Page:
“Split up the digital network influencing the cars to make it impossible to access too many cars through one network,” said lead author Skanka Vivek, a postdoctoral researcher in Yunker’s lab. “If you could also make sure that cars next to each other can’t be hacked at the same time that would decrease the risk of them blocking off traffic together.”

Traffic jams as physics

Yunker researches in soft matter physics, which looks at how constituent parts – in this case, connected cars – act as one whole physical phenomenon. The research team analyzed the movements of cars on streets with varying numbers of lanes, including how they get around stalled vehicles and found they could apply a physics approach to what they observed.

“Whether traffic is halted or not can be explained by classic percolation theory used in many different fields of physics and mathematics,” Yunker said.

Percolation theory is often used in materials science to determine if a desirable quality like a specific rigidity will spread throughout a material to make the final product uniformly stable. In this case, stalled cars spread to make formerly flowing streets rigid and stuck.

The shut streets would be only those in which hacked cars have cut off all lanes or in which they have become hindrances that other cars can’t maneuver around and do not include streets where hacked cars still allow traffic flow.

The researchers chose Manhattan for their simulations because a lot of data was available on that city’s traffic patterns.

Materials provided by Georgia Institute of Technology

Peanut Plant’s “Chemical Breath” Could Give Clues to Drought and Other Stresses

Peanut Plant’s “Chemical Breath” Could Give Clues to Drought and Other Stresses

Peanut growers could someday identify emerging threats such as drought, pests or disease by testing a plant’s “chemical breath.”

From dawn to dusk, peanut plants emit volatile organic compounds (VOCs) that vary in types and patterns depending on how they respond to various stresses. Growers typically rely on indirect monitoring methods such as soil moisture testing to assess the health of plants in their fields. But directly testing stress response could be faster more accurate and offer a wider range of diagnoses. Now scientists are working on gas-collection devices that growers could deploy in fields or on plants.

“We want to learn the best ways to detect and measure gases that could correlate to various plant conditions such as drought,” said Wayne Daley, associate division chief and principal research engineer with the Agricultural Technology Research Program at the Georgia Tech Research Institute(GTRI).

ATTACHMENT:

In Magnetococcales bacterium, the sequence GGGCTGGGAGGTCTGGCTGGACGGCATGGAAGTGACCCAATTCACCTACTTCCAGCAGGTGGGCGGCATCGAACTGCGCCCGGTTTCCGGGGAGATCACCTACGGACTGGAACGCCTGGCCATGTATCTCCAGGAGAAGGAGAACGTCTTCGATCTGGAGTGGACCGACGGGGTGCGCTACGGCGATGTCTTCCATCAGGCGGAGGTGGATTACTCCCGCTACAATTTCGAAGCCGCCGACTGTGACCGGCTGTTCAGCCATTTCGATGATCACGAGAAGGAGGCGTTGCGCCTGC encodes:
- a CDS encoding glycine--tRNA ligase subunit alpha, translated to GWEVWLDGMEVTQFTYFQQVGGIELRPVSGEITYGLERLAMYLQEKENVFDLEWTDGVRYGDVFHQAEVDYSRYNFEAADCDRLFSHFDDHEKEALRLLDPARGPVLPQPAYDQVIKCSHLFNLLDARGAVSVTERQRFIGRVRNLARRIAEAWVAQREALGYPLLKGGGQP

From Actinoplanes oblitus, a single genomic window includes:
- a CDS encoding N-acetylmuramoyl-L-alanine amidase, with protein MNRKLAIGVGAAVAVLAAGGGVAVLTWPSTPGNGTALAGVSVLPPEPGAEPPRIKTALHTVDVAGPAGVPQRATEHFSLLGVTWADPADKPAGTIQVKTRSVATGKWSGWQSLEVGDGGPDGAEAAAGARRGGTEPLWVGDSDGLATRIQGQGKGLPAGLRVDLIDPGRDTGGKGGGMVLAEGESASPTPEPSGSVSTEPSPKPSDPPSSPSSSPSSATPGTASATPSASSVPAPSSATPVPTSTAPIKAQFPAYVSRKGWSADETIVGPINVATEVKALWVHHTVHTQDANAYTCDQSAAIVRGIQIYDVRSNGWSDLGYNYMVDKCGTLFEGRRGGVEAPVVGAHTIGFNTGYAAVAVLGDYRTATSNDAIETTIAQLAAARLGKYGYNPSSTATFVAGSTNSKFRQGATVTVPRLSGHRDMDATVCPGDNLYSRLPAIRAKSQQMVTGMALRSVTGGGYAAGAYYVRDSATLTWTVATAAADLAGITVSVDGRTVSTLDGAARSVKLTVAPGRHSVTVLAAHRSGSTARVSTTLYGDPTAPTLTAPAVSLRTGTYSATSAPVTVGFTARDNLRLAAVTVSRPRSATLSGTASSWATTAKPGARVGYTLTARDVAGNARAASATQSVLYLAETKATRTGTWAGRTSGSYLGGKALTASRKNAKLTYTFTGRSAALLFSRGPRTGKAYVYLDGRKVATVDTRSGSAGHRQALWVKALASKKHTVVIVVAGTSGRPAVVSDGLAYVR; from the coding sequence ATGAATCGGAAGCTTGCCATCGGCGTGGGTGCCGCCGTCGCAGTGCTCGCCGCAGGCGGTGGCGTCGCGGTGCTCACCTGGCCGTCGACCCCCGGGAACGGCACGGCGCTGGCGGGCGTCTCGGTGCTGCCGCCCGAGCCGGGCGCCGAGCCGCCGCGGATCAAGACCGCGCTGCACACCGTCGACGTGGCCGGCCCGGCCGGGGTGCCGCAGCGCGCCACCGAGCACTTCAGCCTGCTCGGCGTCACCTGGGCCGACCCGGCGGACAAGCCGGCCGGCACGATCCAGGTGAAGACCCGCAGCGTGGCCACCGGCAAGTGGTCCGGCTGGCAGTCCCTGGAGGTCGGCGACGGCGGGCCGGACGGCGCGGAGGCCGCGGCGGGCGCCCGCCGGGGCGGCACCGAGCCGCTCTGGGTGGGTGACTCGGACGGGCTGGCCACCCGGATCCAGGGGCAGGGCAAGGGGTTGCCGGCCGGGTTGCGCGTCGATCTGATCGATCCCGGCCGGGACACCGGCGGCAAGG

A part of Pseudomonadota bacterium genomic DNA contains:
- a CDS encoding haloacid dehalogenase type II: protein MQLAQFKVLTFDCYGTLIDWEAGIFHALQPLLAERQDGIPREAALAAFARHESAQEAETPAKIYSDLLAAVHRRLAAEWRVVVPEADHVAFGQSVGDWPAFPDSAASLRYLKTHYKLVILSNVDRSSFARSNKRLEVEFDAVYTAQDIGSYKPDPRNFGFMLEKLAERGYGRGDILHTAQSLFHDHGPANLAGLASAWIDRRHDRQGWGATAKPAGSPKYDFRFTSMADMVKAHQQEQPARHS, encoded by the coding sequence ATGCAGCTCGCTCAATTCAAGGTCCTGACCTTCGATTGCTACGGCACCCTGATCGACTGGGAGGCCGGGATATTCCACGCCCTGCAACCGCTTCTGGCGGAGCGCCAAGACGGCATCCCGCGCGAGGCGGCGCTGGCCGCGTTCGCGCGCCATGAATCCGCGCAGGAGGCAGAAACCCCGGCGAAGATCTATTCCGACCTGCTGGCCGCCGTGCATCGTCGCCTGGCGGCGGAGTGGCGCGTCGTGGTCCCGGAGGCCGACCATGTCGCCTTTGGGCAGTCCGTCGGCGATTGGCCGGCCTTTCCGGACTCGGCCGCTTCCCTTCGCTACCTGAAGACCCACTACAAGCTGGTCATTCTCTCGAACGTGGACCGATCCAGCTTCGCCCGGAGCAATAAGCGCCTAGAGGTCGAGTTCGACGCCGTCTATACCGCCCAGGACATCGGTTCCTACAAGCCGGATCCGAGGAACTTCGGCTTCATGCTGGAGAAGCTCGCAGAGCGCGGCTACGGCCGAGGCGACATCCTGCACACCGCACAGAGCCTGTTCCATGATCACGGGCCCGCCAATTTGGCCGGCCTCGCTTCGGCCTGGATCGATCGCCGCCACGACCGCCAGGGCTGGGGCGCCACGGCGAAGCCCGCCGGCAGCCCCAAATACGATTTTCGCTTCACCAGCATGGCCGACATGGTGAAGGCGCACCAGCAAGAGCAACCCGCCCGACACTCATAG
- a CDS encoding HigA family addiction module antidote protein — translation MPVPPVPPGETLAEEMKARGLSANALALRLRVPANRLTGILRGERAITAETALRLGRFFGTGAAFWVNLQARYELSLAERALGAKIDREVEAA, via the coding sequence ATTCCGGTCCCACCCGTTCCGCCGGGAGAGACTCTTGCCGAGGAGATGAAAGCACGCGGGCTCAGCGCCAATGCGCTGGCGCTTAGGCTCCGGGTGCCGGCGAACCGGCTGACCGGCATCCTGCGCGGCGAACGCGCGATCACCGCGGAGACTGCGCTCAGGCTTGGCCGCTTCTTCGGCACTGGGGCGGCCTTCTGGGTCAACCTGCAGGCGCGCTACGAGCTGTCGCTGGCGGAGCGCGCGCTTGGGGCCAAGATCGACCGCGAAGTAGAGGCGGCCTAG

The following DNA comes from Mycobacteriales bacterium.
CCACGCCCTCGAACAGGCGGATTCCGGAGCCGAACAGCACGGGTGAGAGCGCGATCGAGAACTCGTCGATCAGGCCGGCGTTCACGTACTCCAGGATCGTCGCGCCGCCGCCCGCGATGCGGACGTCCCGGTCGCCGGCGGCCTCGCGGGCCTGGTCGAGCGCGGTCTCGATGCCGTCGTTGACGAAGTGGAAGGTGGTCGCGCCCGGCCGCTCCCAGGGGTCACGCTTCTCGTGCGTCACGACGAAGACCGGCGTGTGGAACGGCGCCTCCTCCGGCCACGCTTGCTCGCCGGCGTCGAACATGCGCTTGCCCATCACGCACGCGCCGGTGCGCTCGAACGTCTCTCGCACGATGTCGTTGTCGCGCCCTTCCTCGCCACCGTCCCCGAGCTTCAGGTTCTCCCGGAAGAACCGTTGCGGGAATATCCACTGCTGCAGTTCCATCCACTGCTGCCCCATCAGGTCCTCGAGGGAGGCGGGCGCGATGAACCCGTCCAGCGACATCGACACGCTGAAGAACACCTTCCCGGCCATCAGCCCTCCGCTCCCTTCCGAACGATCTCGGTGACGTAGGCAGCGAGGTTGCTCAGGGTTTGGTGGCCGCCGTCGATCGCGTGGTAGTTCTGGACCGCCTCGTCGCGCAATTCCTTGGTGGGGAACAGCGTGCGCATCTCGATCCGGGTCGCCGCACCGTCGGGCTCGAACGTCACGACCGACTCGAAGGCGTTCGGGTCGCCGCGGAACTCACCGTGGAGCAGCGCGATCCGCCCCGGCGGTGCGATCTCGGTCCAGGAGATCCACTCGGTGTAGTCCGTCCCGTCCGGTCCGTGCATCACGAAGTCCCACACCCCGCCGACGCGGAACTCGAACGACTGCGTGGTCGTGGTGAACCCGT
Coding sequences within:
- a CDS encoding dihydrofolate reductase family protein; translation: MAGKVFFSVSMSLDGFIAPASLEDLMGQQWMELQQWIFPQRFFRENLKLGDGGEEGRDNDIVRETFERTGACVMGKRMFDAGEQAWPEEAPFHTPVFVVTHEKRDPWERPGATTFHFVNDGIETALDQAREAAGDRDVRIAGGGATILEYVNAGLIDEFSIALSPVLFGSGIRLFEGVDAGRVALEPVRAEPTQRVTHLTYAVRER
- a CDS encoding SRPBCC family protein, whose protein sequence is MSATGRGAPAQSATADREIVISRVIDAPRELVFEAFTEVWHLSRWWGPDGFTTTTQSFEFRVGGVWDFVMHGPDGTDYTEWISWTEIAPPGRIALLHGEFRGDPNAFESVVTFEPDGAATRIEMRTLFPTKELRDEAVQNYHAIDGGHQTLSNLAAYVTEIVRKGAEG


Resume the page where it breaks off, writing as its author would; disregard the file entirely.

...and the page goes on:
About 1.67 million acres of peanuts were harvested in the U.S. in 2017, according to the U.S. Department of Agriculture — 160,000 in Florida and 850,000 in Georgia. Peanuts are a $2.2 billion crop in Georgia, accounting for 23 percent of the state’s row and forage crop income, according to the Georgia Peanut Commission.

Collecting air samples from peanut plants

A GTRI researcher installs air sampling equipment used to collect volatile organic compounds from peanut plants. Analyzing the compounds could indicate when the plants are under stress, allowing farmers to adjust growing conditions. (Photo: Branden Camp, Georgia Tech)

Daley and his co-investigators are collaborating with Diane Rowland, Barry Tillman and Alina Zare, all affiliated faculty of the University of Florida’s Center for Stress Resilient Agriculture, to identify and design collection methods for VOCs in an outdoor field site, an environmental chamber and a greenhouse in Florida. The GTRI team includes chemists Judy Song and Dan Sabo and data scientists Olga Kemenova and Milad Navaei.

“This type of advanced technology is what is critically needed for our growers to remain economically viable,” said Rowland, professor of physiology at the University of Florida. “Resource use efficiency in farming, including rapidly responding to counteract stress events such as drought, is the key not only to environmental stewardship, but also for remaining profitable under rising input costs.”

Still, detecting relevant gases in the field remains a giant challenge.

“Peanut plants release VOCs at very low concentrations that are difficult to measure,” said Daley. “We want to learn which VOCs are significant and tell us about stresses that are of interest to growers.” In a previous study, Daley and other GTRI scientists learned that VOC signatures are different among peanut plants at various degrees of drought intensity.

During the 2017 growing season, GTRI researchers placed glass rods coated with gas-absorbent material near peanut plants. The rods were taken to the lab and excited to release the absorbed gases, which were identified and measured. But a field site is a complex environment with many confounding factors.